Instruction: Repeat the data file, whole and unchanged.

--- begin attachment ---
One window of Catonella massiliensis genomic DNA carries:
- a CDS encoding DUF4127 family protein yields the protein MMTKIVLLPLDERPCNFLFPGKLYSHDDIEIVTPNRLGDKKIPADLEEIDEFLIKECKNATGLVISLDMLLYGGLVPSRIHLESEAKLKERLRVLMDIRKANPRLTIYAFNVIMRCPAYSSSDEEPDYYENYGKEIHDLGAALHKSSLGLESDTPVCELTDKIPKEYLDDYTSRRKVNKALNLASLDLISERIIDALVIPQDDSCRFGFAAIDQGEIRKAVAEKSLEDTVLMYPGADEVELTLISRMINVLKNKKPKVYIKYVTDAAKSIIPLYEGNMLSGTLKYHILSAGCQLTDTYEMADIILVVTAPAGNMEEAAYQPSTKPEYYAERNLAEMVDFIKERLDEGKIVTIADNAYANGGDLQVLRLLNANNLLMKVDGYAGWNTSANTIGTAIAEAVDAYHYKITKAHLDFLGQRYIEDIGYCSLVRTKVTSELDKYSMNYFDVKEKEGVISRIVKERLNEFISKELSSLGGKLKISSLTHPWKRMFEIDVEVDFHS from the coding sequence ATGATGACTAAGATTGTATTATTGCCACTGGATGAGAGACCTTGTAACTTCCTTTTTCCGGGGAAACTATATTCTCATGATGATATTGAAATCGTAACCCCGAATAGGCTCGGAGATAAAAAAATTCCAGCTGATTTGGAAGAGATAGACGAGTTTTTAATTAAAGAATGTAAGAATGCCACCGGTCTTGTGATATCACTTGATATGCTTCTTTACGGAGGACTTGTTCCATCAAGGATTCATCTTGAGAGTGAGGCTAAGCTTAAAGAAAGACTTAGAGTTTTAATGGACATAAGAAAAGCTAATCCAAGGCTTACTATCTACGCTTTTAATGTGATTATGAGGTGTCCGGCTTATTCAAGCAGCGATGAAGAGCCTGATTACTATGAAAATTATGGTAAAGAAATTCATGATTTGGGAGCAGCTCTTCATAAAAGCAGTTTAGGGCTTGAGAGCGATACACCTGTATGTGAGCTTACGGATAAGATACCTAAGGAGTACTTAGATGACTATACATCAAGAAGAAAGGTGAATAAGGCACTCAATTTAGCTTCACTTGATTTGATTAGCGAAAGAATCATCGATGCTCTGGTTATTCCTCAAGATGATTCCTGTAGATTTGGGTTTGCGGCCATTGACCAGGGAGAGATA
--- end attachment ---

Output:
One window of Catonella massiliensis genomic DNA carries:
- a CDS encoding DUF4127 family protein yields the protein MMTKIVLLPLDERPCNFLFPGKLYSHDDIEIVTPNRLGDKKIPADLEEIDEFLIKECKNATGLVISLDMLLYGGLVPSRIHLESEAKLKERLRVLMDIRKANPRLTIYAFNVIMRCPAYSSSDEEPDYYENYGKEIHDLGAALHKSSLGLESDTPVCELTDKIPKEYLDDYTSRRKVNKALNLASLDLISERIIDALVIPQDDSCRFGFAAIDQGEIRKAVAEKSLEDTVLMYPGADEVELTLISRMINVLKNKKPKVYIKYVTDAAKSIIPLYEGNMLSGTLKYHILSAGCQLTDTYEMADIILVVTAPAGNMEEAAYQPSTKPEYYAERNLAEMVDFIKERLDEGKIVTIADNAYANGGDLQVLRLLNANNLLMKVDGYAGWNTSANTIGTAIAEAVDAYHYKITKAHLDFLGQRYIEDIGYCSLVRTKVTSELDKYSMNYFDVKEKEGVISRIVKERLNEFISKELSSLGGKLKISSLTHPWKRMFEIDVEVDFHS from the coding sequence ATGATGACTAAGATTGTATTATTGCCACTGGATGAGAGACCTTGTAACTTCCTTTTTCCGGGGAAACTATATTCTCATGATGATATTGAAATCGTAACCCCGAATAGGCTCGGAGATAAAAAAATTCCAGCTGATTTGGAAGAGATAGACGAGTTTTTAATTAAAGAATGTAAGAATGCCACCGGTCTTGTGATATCACTTGATATGCTTCTTTACGGAGGACTTGTTCCATCAAGGATTCATCTTGAGAGTGAGGCTAAGCTTAAAGAAAGACTTAGAGTTTTAATGGACATAAGAAAAGCTAATCCAAGGCTTACTATCTACGCTTTTAATGTGATTATGAGGTGTCCGGCTTATTCAAGCAGCGATGAAGAGCCTGATTACTATGAAAATTATGGTAAAGAAATTCATGATTTGGGAGCAGCTCTTCATAAAAGCAGTTTAGGGCTTGAGAGCGATACACCTGTATGTGAGCTTACGGATAAGATACCTAAGGAGTACTTAGATGACTATACATCAAGAAGAAAGGTGAATAAGGCACTCAATTTAGCTTCACTTGATTTGATTAGCGAAAGAATCATCGATGCTCTGGTTATTCCTCAAGATGATTCCTGTAGATTTGGGTTTGCGGCCATTGACCAGGGAGAGATA